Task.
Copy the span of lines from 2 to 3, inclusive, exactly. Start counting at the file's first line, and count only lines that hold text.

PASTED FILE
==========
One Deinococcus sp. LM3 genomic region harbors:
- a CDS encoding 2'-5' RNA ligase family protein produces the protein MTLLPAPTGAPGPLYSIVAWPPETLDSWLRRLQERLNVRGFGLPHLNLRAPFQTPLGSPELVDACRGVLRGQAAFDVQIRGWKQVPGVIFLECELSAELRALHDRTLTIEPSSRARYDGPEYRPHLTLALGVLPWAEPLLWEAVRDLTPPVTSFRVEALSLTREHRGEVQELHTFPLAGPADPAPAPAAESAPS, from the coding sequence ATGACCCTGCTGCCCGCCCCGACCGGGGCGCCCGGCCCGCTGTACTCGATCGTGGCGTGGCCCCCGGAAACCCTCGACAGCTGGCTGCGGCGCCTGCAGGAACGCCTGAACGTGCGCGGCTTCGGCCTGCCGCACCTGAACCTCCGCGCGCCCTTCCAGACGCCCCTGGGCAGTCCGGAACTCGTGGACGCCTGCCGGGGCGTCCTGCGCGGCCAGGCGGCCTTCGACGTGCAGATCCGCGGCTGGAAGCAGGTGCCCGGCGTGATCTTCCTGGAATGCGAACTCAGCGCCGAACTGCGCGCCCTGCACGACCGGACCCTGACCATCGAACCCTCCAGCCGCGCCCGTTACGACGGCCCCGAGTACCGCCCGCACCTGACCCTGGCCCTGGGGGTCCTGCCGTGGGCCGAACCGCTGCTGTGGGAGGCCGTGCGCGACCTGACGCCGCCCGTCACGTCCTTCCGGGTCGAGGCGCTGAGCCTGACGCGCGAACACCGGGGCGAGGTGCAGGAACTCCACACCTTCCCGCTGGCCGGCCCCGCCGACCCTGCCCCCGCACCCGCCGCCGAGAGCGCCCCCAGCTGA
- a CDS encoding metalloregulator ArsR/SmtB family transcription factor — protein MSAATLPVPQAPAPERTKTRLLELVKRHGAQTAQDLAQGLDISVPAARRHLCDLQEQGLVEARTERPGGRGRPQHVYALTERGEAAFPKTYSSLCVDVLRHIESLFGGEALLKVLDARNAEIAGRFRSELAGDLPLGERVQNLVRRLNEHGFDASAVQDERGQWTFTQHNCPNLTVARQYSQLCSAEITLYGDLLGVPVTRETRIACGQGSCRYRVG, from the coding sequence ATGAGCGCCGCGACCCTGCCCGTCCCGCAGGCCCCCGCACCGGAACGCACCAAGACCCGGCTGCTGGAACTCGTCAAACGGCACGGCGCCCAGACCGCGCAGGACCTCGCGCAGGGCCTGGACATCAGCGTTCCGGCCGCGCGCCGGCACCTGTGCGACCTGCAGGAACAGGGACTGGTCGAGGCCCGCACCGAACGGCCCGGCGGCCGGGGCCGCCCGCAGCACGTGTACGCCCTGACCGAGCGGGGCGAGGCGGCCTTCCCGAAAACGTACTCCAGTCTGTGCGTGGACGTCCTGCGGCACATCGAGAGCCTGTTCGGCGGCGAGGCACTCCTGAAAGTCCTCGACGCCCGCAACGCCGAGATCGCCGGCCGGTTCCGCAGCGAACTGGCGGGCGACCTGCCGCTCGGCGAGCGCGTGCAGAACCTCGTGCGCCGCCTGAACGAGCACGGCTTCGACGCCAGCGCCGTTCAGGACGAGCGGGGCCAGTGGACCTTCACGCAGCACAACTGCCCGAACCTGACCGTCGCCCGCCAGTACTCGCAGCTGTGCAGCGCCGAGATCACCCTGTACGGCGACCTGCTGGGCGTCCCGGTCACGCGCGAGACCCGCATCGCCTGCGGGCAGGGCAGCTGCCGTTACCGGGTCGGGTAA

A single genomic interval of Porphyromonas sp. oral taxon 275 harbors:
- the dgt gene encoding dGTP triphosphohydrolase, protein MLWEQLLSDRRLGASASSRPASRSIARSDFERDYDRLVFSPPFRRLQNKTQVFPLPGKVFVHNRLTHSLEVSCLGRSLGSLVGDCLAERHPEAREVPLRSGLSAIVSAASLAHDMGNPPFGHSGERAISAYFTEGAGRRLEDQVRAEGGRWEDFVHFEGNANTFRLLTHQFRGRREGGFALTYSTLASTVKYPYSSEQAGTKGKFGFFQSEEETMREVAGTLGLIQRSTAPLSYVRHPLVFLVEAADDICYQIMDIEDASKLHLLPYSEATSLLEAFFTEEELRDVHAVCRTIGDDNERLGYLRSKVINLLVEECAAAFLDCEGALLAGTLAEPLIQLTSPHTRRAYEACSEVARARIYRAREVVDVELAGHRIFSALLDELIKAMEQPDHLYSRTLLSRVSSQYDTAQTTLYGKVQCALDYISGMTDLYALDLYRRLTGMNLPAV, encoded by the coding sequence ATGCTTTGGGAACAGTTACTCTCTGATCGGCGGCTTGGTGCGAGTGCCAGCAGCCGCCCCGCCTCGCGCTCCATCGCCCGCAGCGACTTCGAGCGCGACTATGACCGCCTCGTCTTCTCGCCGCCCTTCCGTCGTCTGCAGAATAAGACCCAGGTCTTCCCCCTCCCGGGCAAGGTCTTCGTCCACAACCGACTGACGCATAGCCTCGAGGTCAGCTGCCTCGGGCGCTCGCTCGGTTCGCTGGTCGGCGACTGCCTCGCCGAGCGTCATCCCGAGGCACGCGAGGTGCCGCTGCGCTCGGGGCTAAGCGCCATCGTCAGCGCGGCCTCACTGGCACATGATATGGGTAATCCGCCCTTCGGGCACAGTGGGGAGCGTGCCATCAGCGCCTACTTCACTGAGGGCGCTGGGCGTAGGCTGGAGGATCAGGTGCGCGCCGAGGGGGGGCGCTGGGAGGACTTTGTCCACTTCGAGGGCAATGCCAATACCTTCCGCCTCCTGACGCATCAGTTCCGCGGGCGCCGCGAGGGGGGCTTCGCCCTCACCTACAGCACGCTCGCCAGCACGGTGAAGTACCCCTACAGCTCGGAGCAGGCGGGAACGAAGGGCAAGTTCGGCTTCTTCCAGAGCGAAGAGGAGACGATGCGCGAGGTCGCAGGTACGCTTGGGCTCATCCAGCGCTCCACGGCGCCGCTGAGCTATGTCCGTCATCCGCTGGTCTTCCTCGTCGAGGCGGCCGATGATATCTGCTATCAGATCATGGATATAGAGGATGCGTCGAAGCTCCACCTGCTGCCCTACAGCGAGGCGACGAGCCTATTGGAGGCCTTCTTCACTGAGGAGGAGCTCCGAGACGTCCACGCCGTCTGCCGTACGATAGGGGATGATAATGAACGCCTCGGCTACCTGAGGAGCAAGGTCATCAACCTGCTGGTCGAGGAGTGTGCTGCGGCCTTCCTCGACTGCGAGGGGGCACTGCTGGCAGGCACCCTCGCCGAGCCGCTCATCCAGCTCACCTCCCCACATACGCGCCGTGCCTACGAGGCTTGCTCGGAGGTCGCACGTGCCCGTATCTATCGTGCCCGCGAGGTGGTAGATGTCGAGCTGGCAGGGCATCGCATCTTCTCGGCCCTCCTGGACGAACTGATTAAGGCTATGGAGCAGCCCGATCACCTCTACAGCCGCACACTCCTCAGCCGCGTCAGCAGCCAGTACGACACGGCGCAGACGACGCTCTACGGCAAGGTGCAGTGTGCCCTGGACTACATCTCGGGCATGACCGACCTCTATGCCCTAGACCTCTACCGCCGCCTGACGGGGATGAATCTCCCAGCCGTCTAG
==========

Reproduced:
- a CDS encoding 2'-5' RNA ligase family protein produces the protein MTLLPAPTGAPGPLYSIVAWPPETLDSWLRRLQERLNVRGFGLPHLNLRAPFQTPLGSPELVDACRGVLRGQAAFDVQIRGWKQVPGVIFLECELSAELRALHDRTLTIEPSSRARYDGPEYRPHLTLALGVLPWAEPLLWEAVRDLTPPVTSFRVEALSLTREHRGEVQELHTFPLAGPADPAPAPAAESAPS, from the coding sequence ATGACCCTGCTGCCCGCCCCGACCGGGGCGCCCGGCCCGCTGTACTCGATCGTGGCGTGGCCCCCGGAAACCCTCGACAGCTGGCTGCGGCGCCTGCAGGAACGCCTGAACGTGCGCGGCTTCGGCCTGCCGCACCTGAACCTCCGCGCGCCCTTCCAGACGCCCCTGGGCAGTCCGGAACTCGTGGACGCCTGCCGGGGCGTCCTGCGCGGCCAGGCGGCCTTCGACGTGCAGATCCGCGGCTGGAAGCAGGTGCCCGGCGTGATCTTCCTGGAATGCGAACTCAGCGCCGAACTGCGCGCCCTGCACGACCGGACCCTGACCATCGAACCCTCCAGCCGCGCCCGTTACGACGGCCCCGAGTACCGCCCGCACCTGACCCTGGCCCTGGGGGTCCTGCCGTGGGCCGAACCGCTGCTGTGGGAGGCCGTGCGCGACCTGACGCCGCCCGTCACGTCCTTCCGGGTCGAGGCGCTGAGCCTGACGCGCGAACACCGGGGCGAGGTGCAGGAACTCCACACCTTCCCGCTGGCCGGCCCCGCCGACCCTGCCCCCGCACCCGCCGCCGAGAGCGCCCCCAGCTGA
- a CDS encoding metalloregulator ArsR/SmtB family transcription factor — protein MSAATLPVPQAPAPERTKTRLLELVKRHGAQTAQDLAQGLDISVPAARRHLCDLQEQGLVEARTERPGGRGRPQHVYALTERGEAAFPKTYSSLCVDVLRHIESLFGGEALLKVLDARNAEIAGRFRSELAGDLPLGERVQNLVRRLNEHGFDASAVQDERGQWTFTQHNCPNLTVARQYSQLCSAEITLYGDLLGVPVTRETRIACGQGSCRYRVG, from the coding sequence ATGAGCGCCGCGACCCTGCCCGTCCCGCAGGCCCCCGCACCGGAACGCACCAAGACCCGGCTGCTGGAACTCGTCAAACGGCACGGCGCCCAGACCGCGCAGGACCTCGCGCAGGGCCTGGACATCAGCGTTCCGGCCGCGCGCCGGCACCTGTGCGACCTGCAGGAACAGGGACTGGTCGAGGCCCGCACCGAACGGCCCGGCGGCCGGGGCCGCCCGCAGCACGTGTACGCCCTGACCGAGCGGGGCGAGGCGGCCTTCCCGAAAACGTACTCCAGTCTGTGCGTGGACGTCCTGCGGCACATCGAGAGCCTGTTCGGCGGCGAGGCACTCCTGAAAGTCCTCGACGCCCGCAACGCCGAGATCGCCGGCCGGTTCCGCAGCGAACTGGCGGGCGACCTGCCGCTCGGCGAGCGCGTGCAGAACCTCGTGCGCCGCCTGAACGAGCACGGCTTCGACGCCAGCGCCGTTCAGGACGAGCGGGGCCAGTGGACCTTCACGCAGCACAACTGCCCGAACCTGACCGTCGCCCGCCAGTACTCGCAGCTGTGCAGCGCCGAGATCACCCTGTACGGCGACCTGCTGGGCGTCCCGGTCACGCGCGAGACCCGCATCGCCTGCGGGCAGGGCAGCTGCCGTTACCGGGTCGGGTAA